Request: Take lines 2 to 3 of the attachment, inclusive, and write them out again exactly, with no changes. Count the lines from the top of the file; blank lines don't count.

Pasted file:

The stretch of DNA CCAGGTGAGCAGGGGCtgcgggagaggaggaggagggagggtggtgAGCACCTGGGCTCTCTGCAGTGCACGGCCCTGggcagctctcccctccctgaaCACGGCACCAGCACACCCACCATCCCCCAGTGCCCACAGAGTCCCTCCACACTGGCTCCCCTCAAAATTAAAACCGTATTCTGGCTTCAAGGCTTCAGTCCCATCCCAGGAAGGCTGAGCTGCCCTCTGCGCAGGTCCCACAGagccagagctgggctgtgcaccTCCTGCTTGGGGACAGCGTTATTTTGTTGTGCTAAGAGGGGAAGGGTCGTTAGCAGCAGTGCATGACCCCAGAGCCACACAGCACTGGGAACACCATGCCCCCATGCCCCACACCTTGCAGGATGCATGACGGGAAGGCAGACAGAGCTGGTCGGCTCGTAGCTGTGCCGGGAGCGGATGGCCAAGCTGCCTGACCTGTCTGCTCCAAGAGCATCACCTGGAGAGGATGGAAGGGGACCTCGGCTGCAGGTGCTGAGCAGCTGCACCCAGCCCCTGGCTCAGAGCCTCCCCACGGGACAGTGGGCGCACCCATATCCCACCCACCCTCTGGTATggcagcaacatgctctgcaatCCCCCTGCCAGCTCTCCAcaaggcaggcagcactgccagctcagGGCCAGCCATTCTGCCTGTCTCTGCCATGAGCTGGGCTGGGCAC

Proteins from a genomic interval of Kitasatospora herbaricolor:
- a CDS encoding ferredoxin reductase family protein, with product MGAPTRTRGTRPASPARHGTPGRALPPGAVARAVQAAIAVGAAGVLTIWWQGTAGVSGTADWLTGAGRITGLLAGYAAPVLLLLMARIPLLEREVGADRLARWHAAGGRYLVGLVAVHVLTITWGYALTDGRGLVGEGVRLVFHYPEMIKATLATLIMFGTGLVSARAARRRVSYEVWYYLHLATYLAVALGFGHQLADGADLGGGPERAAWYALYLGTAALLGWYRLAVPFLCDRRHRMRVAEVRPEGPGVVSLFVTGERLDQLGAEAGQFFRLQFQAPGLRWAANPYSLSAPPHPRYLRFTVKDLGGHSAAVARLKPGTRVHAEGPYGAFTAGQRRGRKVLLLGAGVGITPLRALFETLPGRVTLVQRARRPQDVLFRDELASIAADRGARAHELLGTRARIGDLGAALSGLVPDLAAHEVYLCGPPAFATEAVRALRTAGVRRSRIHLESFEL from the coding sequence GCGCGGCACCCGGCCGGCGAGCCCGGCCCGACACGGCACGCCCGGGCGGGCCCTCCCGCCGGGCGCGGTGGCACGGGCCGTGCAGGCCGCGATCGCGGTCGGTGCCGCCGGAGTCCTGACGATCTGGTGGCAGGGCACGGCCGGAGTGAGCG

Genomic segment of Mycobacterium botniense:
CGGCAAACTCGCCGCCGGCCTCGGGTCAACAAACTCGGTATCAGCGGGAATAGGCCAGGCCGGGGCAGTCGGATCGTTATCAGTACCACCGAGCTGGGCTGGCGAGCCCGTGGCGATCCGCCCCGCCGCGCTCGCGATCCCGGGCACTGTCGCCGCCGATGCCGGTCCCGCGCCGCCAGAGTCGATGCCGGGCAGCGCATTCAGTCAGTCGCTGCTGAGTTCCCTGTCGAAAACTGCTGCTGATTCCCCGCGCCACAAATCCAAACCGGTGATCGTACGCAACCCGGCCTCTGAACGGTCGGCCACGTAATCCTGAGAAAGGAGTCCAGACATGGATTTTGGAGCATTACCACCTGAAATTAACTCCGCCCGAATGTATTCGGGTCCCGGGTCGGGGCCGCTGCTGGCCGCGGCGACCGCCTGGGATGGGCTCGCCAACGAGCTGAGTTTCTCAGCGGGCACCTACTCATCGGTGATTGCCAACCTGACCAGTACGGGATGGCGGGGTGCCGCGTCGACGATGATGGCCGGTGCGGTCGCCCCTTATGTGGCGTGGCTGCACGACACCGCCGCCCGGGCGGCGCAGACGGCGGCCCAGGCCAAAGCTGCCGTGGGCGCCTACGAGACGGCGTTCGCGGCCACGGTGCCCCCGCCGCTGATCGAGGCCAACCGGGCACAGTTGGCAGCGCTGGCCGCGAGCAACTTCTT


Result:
Proteins from a genomic interval of Kitasatospora herbaricolor:
- a CDS encoding ferredoxin reductase family protein, with product MGAPTRTRGTRPASPARHGTPGRALPPGAVARAVQAAIAVGAAGVLTIWWQGTAGVSGTADWLTGAGRITGLLAGYAAPVLLLLMARIPLLEREVGADRLARWHAAGGRYLVGLVAVHVLTITWGYALTDGRGLVGEGVRLVFHYPEMIKATLATLIMFGTGLVSARAARRRVSYEVWYYLHLATYLAVALGFGHQLADGADLGGGPERAAWYALYLGTAALLGWYRLAVPFLCDRRHRMRVAEVRPEGPGVVSLFVTGERLDQLGAEAGQFFRLQFQAPGLRWAANPYSLSAPPHPRYLRFTVKDLGGHSAAVARLKPGTRVHAEGPYGAFTAGQRRGRKVLLLGAGVGITPLRALFETLPGRVTLVQRARRPQDVLFRDELASIAADRGARAHELLGTRARIGDLGAALSGLVPDLAAHEVYLCGPPAFATEAVRALRTAGVRRSRIHLESFEL from the coding sequence GCGCGGCACCCGGCCGGCGAGCCCGGCCCGACACGGCACGCCCGGGCGGGCCCTCCCGCCGGGCGCGGTGGCACGGGCCGTGCAGGCCGCGATCGCGGTCGGTGCCGCCGGAGTCCTGACGATCTGGTGGCAGGGCACGGCCGGAGTGAGCG